Cash Landing: Woman Sues Airlines Over Turbulent Trip

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Tobias Schwarz / Reuters

We’ve all been there before: the nightmare flight. Having been delayed for four hours, you finally take your seat to find the large lady next to you really should have booked two. Meanwhile, the ‘adorable’ kid behind decides to kick your chair for however long it takes for you to require spinal surgery.

Usually the extent of our umbrage is to give the airline a “less than satisfactory” score on a feedback card. But a woman from Lubbock, Texas has decided to up the game somewhat.

(LIST: 20 Reasons to Hate the Airlines)

Colleen O’Neal is suing Continental Airlines and three other carriers over mental trauma she said she experienced during a turbulent flight, reports the Houston Chronicle. The Texas Department of Safety employee alleges that her flight from College Station to Houston on Oct. 29, 2009, took off despite reports of tornadoes and thunderstorms in the region.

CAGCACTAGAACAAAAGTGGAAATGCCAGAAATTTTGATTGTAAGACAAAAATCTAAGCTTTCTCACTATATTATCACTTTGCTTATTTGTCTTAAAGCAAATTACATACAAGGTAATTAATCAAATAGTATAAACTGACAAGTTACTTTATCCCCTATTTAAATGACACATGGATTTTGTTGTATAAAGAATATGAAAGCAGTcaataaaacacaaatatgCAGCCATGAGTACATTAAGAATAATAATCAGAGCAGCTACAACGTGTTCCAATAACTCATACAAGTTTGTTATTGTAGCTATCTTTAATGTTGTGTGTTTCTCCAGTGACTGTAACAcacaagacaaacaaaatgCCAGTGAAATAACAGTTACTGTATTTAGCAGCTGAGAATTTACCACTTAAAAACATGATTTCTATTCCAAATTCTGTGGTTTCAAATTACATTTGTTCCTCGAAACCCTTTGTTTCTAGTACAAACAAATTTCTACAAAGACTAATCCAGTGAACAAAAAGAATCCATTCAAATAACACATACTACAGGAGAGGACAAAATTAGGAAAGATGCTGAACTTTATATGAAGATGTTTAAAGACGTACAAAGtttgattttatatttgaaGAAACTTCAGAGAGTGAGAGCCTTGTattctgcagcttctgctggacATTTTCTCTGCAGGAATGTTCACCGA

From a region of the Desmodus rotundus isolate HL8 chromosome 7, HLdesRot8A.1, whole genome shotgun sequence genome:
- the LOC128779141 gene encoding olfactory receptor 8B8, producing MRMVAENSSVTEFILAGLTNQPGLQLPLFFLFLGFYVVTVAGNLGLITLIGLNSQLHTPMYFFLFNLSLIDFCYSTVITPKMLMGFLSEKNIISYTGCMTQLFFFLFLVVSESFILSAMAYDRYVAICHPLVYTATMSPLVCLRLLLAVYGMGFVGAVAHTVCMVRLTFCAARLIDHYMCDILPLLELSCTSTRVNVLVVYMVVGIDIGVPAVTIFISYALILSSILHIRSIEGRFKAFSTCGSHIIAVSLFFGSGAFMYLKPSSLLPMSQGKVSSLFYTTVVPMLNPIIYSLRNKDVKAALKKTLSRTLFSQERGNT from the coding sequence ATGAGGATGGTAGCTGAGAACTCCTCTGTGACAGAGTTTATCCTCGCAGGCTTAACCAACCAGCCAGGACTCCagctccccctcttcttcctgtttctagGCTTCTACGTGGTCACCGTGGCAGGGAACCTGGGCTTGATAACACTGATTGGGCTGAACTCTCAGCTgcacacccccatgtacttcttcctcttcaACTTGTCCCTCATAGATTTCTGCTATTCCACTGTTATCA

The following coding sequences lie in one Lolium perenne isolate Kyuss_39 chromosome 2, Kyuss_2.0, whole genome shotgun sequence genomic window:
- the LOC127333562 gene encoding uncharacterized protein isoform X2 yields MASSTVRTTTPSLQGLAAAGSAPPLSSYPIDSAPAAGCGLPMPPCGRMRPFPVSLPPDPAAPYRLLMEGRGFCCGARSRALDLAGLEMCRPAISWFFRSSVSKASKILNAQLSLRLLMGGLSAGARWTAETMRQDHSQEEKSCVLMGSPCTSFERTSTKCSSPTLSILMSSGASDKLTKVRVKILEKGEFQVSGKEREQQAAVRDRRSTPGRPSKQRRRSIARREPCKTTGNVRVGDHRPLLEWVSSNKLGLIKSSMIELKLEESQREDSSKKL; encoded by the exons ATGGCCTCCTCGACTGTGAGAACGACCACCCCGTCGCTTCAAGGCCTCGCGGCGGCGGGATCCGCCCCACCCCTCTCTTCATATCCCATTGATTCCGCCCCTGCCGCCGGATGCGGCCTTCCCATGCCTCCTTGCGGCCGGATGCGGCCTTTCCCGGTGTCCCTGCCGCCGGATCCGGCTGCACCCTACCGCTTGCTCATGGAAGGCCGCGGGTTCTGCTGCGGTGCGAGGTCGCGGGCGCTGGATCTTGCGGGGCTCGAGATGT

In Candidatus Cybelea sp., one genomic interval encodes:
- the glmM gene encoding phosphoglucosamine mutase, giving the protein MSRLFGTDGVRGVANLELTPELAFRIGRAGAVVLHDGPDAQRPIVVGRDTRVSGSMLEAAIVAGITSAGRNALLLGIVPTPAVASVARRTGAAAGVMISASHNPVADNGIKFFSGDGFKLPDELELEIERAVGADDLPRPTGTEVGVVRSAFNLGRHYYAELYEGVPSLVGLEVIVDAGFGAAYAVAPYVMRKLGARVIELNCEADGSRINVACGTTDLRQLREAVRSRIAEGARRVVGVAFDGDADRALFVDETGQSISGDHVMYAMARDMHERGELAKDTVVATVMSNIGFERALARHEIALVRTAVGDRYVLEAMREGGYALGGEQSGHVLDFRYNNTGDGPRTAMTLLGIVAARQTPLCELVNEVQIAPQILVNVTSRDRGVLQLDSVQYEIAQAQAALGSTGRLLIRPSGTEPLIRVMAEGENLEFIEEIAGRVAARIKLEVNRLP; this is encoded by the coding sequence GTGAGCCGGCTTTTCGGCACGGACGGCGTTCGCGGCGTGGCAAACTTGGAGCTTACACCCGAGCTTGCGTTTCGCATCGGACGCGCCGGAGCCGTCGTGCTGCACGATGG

The 45-minute flight took over two hours due to turbulence and the suit alleges the plane “fell repeatedly, and felt as if it had lost power and was falling out of the sky.”

O’Neal claims has since suffered post-traumatic stress disorder and fears flying, having “believed she was going to die” on the flight. In addition, the Texan claims her aversion to air travel has prevented her from taking up a job at the Federal Emergency Management Agency, as the role would require her to fly.

O’Neal bought the ticket from Continental, but is also suing United Airlines (which merged with Continental last year), as well as flight operator Colgan Air and its owner, Pinnacle Airlines. O’Neal is suing all four for physical and mental anguish, medical bills and the cost of the lawsuit.

Continental and Pinnacle officials said they had not seen the lawsuit and could not comment.

Jak Phillips is a contributor at TIME. Find him on Twitter at @JakPhillips. You can also continue the discussion on TIME’s Facebook page and on Twitter at @TIME.